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Oil rises further on prospect of OPEC+ output deal; Bonny Light loses $0.81



Oil prices rise as US, China close to ending trade dispute

Oil prices lifted higher on Monday, recovering some of the grounds lost at the Friday session, with the optimism that the Organisation of the Petroleum Exporting Countries (OPEC) and its allies Russia-led by Russia, a grouping known as OPEC+, will maintain supply curbs overshadowed worries over lower fuel demand owing to increasing coronavirus infections and bigger Libyan production.

Data pointing to a recovery in the second and third economies in the world – China and Japan – equally strengthened prices just as figures that refineries in China processed the hugest crude ever in October on a daily basis did.

Brent crude futures for January  edged up 54 cents, or 1.3%, to $43.32 per barrel by 08: 23 West Africa Time, while U.S. West Texas Intermediate (WTI) crude futures for December jumped to $40.76, up by 63 cents or 1.6%.

Nigeria’s flagship crude grade, Bonny Light, depreciated by 81 cents or 1.86% to $42.66 at the last session. On the same trading day, Qua Iboe, another top national oil grade, fell by 90 cents or 2.08% to $42.45.

“Fundamentally China’s numbers do support why oil prices can keep at these levels,” said Howie Lee, economist at OCBC.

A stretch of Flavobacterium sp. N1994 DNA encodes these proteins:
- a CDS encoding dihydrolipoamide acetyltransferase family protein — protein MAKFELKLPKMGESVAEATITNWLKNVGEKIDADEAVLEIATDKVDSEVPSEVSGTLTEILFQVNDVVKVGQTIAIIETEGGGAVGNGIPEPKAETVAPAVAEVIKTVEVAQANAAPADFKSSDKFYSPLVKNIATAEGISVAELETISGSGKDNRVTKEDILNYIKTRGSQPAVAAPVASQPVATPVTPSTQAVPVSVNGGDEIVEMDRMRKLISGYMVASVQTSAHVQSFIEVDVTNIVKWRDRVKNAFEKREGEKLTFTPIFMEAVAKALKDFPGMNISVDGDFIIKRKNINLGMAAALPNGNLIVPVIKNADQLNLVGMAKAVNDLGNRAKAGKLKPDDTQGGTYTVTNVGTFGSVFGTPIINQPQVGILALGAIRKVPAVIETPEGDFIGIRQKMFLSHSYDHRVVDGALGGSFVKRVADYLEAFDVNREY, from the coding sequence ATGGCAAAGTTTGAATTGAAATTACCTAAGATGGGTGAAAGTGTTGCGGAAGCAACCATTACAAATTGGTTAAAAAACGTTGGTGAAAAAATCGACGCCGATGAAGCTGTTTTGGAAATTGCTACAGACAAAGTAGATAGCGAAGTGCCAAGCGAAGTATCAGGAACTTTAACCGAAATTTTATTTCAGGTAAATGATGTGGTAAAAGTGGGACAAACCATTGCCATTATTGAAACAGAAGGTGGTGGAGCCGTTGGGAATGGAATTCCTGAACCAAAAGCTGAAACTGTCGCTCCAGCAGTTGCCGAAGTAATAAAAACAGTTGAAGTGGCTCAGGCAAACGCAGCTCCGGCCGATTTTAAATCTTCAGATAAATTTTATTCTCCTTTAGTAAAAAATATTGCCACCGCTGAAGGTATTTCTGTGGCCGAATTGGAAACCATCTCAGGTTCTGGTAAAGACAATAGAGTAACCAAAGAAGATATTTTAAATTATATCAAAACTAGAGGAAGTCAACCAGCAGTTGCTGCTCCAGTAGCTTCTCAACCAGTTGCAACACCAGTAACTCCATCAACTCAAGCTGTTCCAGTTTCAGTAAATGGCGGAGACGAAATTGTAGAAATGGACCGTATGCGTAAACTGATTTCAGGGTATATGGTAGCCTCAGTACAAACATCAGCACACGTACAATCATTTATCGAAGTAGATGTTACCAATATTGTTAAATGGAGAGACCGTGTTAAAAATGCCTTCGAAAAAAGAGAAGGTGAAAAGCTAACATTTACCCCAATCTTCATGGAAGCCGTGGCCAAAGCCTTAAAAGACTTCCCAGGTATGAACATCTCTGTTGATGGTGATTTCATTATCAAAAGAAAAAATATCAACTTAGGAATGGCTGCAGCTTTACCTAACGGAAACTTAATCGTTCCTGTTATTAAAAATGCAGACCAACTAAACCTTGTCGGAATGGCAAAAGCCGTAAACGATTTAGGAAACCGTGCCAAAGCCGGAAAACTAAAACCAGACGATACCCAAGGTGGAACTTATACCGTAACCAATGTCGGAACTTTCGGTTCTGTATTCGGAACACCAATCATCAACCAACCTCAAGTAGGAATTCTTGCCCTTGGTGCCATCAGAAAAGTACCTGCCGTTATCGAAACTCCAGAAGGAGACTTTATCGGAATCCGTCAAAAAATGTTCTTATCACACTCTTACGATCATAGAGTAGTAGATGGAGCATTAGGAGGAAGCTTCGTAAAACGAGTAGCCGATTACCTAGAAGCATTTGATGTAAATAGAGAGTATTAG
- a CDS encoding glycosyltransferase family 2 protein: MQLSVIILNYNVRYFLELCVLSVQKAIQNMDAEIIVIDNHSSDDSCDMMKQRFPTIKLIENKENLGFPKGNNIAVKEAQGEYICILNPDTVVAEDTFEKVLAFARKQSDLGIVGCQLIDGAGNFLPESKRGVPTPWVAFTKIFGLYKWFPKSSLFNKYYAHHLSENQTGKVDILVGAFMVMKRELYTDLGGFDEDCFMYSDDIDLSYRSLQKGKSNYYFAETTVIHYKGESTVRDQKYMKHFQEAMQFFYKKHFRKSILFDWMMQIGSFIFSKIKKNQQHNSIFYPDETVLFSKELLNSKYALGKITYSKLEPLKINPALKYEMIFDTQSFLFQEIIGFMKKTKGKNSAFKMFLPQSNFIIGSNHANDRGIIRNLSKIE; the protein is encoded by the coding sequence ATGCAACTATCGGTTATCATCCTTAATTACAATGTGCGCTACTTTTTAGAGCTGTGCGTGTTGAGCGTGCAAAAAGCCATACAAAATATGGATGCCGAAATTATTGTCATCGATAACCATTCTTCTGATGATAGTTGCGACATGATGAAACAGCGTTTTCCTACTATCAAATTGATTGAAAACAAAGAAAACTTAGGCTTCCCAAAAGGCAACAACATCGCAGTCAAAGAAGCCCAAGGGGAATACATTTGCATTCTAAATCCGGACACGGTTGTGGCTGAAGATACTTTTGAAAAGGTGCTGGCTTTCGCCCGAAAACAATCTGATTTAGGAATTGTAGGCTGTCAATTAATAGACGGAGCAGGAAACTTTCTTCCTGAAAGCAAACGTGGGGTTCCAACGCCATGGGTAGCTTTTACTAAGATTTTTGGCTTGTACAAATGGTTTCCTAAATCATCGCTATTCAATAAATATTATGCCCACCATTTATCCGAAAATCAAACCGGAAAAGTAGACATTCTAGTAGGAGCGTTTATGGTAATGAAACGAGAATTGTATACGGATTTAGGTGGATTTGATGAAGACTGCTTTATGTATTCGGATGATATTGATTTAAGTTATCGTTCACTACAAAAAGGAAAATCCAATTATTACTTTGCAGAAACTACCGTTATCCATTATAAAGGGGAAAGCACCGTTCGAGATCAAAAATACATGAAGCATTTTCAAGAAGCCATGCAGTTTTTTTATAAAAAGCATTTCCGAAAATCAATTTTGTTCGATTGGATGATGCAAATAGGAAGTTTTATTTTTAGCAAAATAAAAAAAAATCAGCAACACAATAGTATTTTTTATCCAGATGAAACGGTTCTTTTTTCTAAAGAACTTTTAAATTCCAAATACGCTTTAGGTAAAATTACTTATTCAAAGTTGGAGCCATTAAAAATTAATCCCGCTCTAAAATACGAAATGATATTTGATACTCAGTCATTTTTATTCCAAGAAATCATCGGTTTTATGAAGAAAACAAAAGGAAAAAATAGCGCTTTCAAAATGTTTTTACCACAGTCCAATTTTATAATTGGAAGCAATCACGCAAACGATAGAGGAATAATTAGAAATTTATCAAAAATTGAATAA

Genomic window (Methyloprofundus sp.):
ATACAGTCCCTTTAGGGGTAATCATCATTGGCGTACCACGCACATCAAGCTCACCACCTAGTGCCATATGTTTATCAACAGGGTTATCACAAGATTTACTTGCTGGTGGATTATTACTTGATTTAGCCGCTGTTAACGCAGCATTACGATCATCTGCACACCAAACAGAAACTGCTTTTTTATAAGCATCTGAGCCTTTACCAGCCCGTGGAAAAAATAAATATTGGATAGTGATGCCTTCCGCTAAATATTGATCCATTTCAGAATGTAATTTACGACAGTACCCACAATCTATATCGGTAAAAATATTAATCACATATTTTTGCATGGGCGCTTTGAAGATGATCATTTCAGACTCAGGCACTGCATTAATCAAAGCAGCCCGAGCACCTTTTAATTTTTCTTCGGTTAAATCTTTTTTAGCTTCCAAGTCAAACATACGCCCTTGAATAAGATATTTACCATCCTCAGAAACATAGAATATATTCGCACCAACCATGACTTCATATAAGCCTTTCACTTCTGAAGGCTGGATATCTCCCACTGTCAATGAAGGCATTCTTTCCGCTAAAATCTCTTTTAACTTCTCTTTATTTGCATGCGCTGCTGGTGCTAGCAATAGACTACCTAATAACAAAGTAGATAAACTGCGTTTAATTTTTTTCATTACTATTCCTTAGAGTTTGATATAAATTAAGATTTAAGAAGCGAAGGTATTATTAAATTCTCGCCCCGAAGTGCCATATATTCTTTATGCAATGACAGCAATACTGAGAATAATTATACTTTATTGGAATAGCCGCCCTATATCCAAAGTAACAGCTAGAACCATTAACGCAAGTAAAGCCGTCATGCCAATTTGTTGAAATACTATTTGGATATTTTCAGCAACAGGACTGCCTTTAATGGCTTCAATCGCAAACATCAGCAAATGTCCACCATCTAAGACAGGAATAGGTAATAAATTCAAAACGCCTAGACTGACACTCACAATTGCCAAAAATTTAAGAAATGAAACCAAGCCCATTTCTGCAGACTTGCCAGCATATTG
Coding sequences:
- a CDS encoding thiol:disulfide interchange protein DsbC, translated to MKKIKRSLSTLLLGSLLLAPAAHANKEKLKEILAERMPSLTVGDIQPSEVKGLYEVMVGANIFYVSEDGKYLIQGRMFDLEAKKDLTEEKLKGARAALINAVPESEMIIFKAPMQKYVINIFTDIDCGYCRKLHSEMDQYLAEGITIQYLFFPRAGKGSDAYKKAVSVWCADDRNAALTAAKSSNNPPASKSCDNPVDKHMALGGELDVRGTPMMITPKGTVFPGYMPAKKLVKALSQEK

Read also: Oil climbs further over COVID-19 vaccine prospects, Bonny Light adds $0.62

Brent and WTI soared by over 8% last week, spurred by the optimism of a vaccine remedy for COVID-19 and expectation of an output cut by OPEC+ to boost prices next year.

OPEC+ has been has been reducing supply by nearly 7.7 million barrels per day (bpd), achieving 101% level of compliance in October and had planned to up production to 2 million bpd beginning from January.

A ministerial committee of the group that may prescribe reviews of production quotas when all the ministers come together on 30th November and 1st December is due on Tuesday.

Nevertheless, the swift rebound of oil production in Libya, a member of OPEC, to over 1.2 million bpd poses a problem to output cuts, while a reduction in traffic in Europe and the U.S. weakened the possibility of fuel demand recovery this winter.

Analysts at ANZ said “European motorway traffic is down almost 50% in recent weeks in some countries (such as France) as lockdown measures are increased.”

Much as fuel demand weakens, statistics from Baker Hughes data revealed the U.S. energy rig count increased to its peak since May amidst producers’ comeback to the wellpad, encouraged by oil prices.

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